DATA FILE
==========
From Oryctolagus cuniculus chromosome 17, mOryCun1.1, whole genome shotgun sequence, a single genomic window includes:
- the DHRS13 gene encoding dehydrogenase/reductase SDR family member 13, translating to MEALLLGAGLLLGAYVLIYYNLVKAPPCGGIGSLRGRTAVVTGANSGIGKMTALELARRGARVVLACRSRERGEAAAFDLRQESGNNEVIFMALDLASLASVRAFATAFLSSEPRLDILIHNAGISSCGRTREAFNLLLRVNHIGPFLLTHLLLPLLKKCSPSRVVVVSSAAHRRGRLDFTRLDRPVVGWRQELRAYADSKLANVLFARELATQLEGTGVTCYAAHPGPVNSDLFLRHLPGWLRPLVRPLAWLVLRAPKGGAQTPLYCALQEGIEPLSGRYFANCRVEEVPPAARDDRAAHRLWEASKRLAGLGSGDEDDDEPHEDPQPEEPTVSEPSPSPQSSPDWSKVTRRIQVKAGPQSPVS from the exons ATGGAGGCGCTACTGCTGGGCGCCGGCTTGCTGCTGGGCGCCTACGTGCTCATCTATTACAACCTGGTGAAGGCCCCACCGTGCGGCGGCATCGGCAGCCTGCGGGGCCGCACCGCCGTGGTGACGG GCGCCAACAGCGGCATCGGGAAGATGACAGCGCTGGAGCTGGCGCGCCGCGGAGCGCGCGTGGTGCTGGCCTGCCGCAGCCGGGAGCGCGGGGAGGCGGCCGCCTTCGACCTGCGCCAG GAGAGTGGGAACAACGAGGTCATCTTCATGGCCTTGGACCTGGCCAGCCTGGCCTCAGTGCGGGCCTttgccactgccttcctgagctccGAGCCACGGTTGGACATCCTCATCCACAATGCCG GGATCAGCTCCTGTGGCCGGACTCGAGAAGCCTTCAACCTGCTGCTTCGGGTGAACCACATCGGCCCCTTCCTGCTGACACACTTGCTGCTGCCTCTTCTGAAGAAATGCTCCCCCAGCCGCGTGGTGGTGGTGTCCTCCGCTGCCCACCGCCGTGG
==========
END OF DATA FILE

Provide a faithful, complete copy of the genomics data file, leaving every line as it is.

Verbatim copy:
From Oryctolagus cuniculus chromosome 17, mOryCun1.1, whole genome shotgun sequence, a single genomic window includes:
- the DHRS13 gene encoding dehydrogenase/reductase SDR family member 13, translating to MEALLLGAGLLLGAYVLIYYNLVKAPPCGGIGSLRGRTAVVTGANSGIGKMTALELARRGARVVLACRSRERGEAAAFDLRQESGNNEVIFMALDLASLASVRAFATAFLSSEPRLDILIHNAGISSCGRTREAFNLLLRVNHIGPFLLTHLLLPLLKKCSPSRVVVVSSAAHRRGRLDFTRLDRPVVGWRQELRAYADSKLANVLFARELATQLEGTGVTCYAAHPGPVNSDLFLRHLPGWLRPLVRPLAWLVLRAPKGGAQTPLYCALQEGIEPLSGRYFANCRVEEVPPAARDDRAAHRLWEASKRLAGLGSGDEDDDEPHEDPQPEEPTVSEPSPSPQSSPDWSKVTRRIQVKAGPQSPVS from the exons ATGGAGGCGCTACTGCTGGGCGCCGGCTTGCTGCTGGGCGCCTACGTGCTCATCTATTACAACCTGGTGAAGGCCCCACCGTGCGGCGGCATCGGCAGCCTGCGGGGCCGCACCGCCGTGGTGACGG GCGCCAACAGCGGCATCGGGAAGATGACAGCGCTGGAGCTGGCGCGCCGCGGAGCGCGCGTGGTGCTGGCCTGCCGCAGCCGGGAGCGCGGGGAGGCGGCCGCCTTCGACCTGCGCCAG GAGAGTGGGAACAACGAGGTCATCTTCATGGCCTTGGACCTGGCCAGCCTGGCCTCAGTGCGGGCCTttgccactgccttcctgagctccGAGCCACGGTTGGACATCCTCATCCACAATGCCG GGATCAGCTCCTGTGGCCGGACTCGAGAAGCCTTCAACCTGCTGCTTCGGGTGAACCACATCGGCCCCTTCCTGCTGACACACTTGCTGCTGCCTCTTCTGAAGAAATGCTCCCCCAGCCGCGTGGTGGTGGTGTCCTCCGCTGCCCACCGCCGTGG